Germinal Review

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Starting work in a new coal pit, a young miner, Etienne (Renaud), falls in love with a colleague's daughter (Judith Henry) before inciting a strike of epic proportions over the poor working conditions in the mines. All the other workers join in the rally but the outcome is not what they expected.


Sweeping over the channel on a wave of Gallic enthusiasm — Germinal was not only the most expensive French film ever it was also one of the most successful — this is one of those truly great examples of European filmmaking, a monumental statement of a movie about the fundamental struggles for life, love, freedom and the pursuit of even the most fragile happinesses.

Based on Emile Zola's classic novel of the same name, Germinal is set in and around the coal-mines of Northern France during the Second Napoleonic Empire, a Dante-esque landscape of flaming pit-heads, forbidding skies and soot-smeared workers. Into this hell comes Etienne Lantier (Renaud, suitably passionate), an unemployed machinist drawn to the heat and toil of the local Voreux mine to work alongside Maheu (Depardieu, suitably wondrous), woo his daughter (Judith Henry) and enrage his wife (Miou Miou, suitably fiery), until the dire pay and conditions incense Lantier to start a long, drawn-out pit strike, with the most terrible consequences for all concerned.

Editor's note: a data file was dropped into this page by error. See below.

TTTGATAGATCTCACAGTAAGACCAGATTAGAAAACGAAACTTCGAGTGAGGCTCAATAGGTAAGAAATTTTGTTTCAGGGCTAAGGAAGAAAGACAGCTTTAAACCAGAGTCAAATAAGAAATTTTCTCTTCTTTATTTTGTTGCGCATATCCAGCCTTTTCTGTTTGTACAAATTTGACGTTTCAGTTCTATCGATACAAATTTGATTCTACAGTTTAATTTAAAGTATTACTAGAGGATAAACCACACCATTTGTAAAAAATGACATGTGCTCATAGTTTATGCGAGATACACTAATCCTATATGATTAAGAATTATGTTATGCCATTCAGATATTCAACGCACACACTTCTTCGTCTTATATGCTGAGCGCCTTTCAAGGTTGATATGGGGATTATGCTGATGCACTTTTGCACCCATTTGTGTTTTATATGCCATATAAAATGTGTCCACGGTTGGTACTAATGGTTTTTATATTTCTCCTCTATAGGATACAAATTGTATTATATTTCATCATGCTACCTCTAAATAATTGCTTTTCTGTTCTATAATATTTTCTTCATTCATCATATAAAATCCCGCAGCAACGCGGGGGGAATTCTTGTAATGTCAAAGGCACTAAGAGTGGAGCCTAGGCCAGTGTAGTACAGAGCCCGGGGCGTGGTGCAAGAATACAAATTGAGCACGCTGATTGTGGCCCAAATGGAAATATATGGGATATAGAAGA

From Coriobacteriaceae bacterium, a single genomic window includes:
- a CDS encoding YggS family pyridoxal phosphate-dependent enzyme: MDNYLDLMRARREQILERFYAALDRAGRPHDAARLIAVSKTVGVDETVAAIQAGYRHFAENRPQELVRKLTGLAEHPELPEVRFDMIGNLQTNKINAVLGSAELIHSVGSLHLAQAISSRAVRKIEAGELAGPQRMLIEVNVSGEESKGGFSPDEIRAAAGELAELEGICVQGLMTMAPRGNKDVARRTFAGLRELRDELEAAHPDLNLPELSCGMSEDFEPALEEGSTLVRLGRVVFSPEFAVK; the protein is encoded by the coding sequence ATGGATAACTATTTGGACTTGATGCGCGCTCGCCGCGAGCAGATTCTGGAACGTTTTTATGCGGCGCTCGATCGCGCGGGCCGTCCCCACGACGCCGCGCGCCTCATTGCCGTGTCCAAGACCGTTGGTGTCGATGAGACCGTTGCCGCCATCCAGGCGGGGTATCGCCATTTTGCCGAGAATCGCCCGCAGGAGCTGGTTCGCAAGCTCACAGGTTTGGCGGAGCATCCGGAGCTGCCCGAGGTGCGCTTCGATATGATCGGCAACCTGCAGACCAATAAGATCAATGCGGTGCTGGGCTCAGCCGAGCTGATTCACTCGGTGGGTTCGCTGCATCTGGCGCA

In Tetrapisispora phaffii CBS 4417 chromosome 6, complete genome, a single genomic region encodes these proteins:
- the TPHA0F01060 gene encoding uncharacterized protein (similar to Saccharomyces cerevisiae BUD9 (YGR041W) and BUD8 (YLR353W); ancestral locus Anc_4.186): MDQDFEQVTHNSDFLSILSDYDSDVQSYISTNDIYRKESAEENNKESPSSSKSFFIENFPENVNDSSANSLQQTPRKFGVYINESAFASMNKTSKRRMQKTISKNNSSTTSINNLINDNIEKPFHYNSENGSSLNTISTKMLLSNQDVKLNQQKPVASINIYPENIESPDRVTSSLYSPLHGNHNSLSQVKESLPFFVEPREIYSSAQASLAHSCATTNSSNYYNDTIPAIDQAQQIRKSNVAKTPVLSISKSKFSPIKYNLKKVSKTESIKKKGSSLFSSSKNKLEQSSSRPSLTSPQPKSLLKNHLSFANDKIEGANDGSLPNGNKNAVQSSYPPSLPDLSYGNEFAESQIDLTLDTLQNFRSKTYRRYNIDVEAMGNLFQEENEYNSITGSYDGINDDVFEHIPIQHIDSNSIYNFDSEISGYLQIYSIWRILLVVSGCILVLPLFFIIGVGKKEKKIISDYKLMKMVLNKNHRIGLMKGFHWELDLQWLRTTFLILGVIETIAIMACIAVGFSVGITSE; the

So vividly is Zola's tale evoked — the stink of the coal-mines positively oozes from the screen — it seems almost sacrilegious to criticise. Yet having seen it all before elsewhere — the skinny pit ponies, the weeping orphans, the aristos feasting on fowl while the revolting peasants starve — it soon becomes difficult to take, however masterly the execution. Indeed, three hours is a very long time to endure the weeping and wailing as yet another of Miou Miou's endless brood of children goes up in a puff of coal dust, and without the necessary appreciation of French history for context one suspects that moviegoers hoping for another Jean De Florette/Manon Des Sources will be severely disappointed. Brilliant but long-winded.

The only real problem with this epic tale of French history is the length, but at the same time if it was condensed to Hollywood's standard 90 minutes, it would lose much of its charm as well as its story. Berri direction offers a striking vision of France, while the actors give passionate and resonant performances.